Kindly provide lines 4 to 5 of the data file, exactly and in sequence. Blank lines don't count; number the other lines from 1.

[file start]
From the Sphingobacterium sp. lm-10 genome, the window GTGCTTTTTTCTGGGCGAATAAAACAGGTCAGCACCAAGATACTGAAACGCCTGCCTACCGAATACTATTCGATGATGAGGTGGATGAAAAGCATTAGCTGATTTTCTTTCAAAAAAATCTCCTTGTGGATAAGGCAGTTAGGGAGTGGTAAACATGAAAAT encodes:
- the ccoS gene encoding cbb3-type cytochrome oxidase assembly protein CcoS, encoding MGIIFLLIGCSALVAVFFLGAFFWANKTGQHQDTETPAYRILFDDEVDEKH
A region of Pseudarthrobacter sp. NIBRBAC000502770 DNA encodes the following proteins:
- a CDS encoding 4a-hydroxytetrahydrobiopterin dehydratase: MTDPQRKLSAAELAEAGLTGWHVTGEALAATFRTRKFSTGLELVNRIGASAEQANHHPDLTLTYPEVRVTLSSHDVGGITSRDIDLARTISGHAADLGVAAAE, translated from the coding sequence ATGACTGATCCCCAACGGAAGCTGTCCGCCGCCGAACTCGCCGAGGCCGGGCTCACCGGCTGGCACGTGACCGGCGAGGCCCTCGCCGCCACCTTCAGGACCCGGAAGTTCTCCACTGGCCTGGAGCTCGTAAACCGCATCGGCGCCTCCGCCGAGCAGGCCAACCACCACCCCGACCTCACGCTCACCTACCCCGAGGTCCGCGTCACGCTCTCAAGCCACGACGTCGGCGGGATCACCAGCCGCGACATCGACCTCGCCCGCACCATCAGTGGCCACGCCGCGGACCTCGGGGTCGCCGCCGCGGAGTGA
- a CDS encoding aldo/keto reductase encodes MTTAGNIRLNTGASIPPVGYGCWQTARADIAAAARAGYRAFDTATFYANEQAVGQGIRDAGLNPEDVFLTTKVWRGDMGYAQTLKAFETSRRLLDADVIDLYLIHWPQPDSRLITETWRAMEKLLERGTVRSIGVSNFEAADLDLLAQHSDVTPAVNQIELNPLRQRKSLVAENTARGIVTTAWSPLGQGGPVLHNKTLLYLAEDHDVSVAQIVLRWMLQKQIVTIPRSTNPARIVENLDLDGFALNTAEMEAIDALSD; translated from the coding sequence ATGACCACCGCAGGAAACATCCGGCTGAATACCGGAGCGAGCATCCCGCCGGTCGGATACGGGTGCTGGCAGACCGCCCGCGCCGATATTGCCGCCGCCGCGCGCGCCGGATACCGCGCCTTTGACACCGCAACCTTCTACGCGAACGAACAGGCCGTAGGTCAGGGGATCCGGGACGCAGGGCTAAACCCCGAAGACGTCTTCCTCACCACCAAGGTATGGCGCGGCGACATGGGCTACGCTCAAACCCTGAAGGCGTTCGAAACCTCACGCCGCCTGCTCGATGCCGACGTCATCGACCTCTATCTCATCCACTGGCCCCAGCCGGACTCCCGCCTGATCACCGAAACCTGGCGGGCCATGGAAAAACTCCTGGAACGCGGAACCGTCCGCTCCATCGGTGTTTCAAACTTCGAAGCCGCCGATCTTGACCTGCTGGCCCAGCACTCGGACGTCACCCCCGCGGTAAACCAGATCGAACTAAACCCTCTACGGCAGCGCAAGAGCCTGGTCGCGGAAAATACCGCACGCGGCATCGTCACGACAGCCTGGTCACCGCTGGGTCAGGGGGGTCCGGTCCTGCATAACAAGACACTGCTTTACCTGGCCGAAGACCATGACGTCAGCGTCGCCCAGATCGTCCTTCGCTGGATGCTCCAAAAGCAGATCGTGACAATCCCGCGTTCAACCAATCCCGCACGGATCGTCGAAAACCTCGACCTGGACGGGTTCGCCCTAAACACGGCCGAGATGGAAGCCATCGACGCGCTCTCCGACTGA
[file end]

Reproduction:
- a CDS encoding 4a-hydroxytetrahydrobiopterin dehydratase: MTDPQRKLSAAELAEAGLTGWHVTGEALAATFRTRKFSTGLELVNRIGASAEQANHHPDLTLTYPEVRVTLSSHDVGGITSRDIDLARTISGHAADLGVAAAE, translated from the coding sequence ATGACTGATCCCCAACGGAAGCTGTCCGCCGCCGAACTCGCCGAGGCCGGGCTCACCGGCTGGCACGTGACCGGCGAGGCCCTCGCCGCCACCTTCAGGACCCGGAAGTTCTCCACTGGCCTGGAGCTCGTAAACCGCATCGGCGCCTCCGCCGAGCAGGCCAACCACCACCCCGACCTCACGCTCACCTACCCCGAGGTCCGCGTCACGCTCTCAAGCCACGACGTCGGCGGGATCACCAGCCGCGACATCGACCTCGCCCGCACCATCAGTGGCCACGCCGCGGACCTCGGGGTCGCCGCCGCGGAGTGA
- a CDS encoding aldo/keto reductase encodes MTTAGNIRLNTGASIPPVGYGCWQTARADIAAAARAGYRAFDTATFYANEQAVGQGIRDAGLNPEDVFLTTKVWRGDMGYAQTLKAFETSRRLLDADVIDLYLIHWPQPDSRLITETWRAMEKLLERGTVRSIGVSNFEAADLDLLAQHSDVTPAVNQIELNPLRQRKSLVAENTARGIVTTAWSPLGQGGPVLHNKTLLYLAEDHDVSVAQIVLRWMLQKQIVTIPRSTNPARIVENLDLDGFALNTAEMEAIDALSD; translated from the coding sequence ATGACCACCGCAGGAAACATCCGGCTGAATACCGGAGCGAGCATCCCGCCGGTCGGATACGGGTGCTGGCAGACCGCCCGCGCCGATATTGCCGCCGCCGCGCGCGCCGGATACCGCGCCTTTGACACCGCAACCTTCTACGCGAACGAACAGGCCGTAGGTCAGGGGATCCGGGACGCAGGGCTAAACCCCGAAGACGTCTTCCTCACCACCAAGGTATGGCGCGGCGACATGGGCTACGCTCAAACCCTGAAGGCGTTCGAAACCTCACGCCGCCTGCTCGATGCCGACGTCATCGACCTCTATCTCATCCACTGGCCCCAGCCGGACTCCCGCCTGATCACCGAAACCTGGCGGGCCATGGAAAAACTCCTGGAACGCGGAACCGTCCGCTCCATCGGTGTTTCAAACTTCGAAGCCGCCGATCTTGACCTGCTGGCCCAGCACTCGGACGTCACCCCCGCGGTAAACCAGATCGAACTAAACCCTCTACGGCAGCGCAAGAGCCTGGTCGCGGAAAATACCGCACGCGGCATCGTCACGACAGCCTGGTCACCGCTGGGTCAGGGGGGTCCGGTCCTGCATAACAAGACACTGCTTTACCTGGCCGAAGACCATGACGTCAGCGTCGCCCAGATCGTCCTTCGCTGGATGCTCCAAAAGCAGATCGTGACAATCCCGCGTTCAACCAATCCCGCACGGATCGTCGAAAACCTCGACCTGGACGGGTTCGCCCTAAACACGGCCGAGATGGAAGCCATCGACGCGCTCTCCGACTGA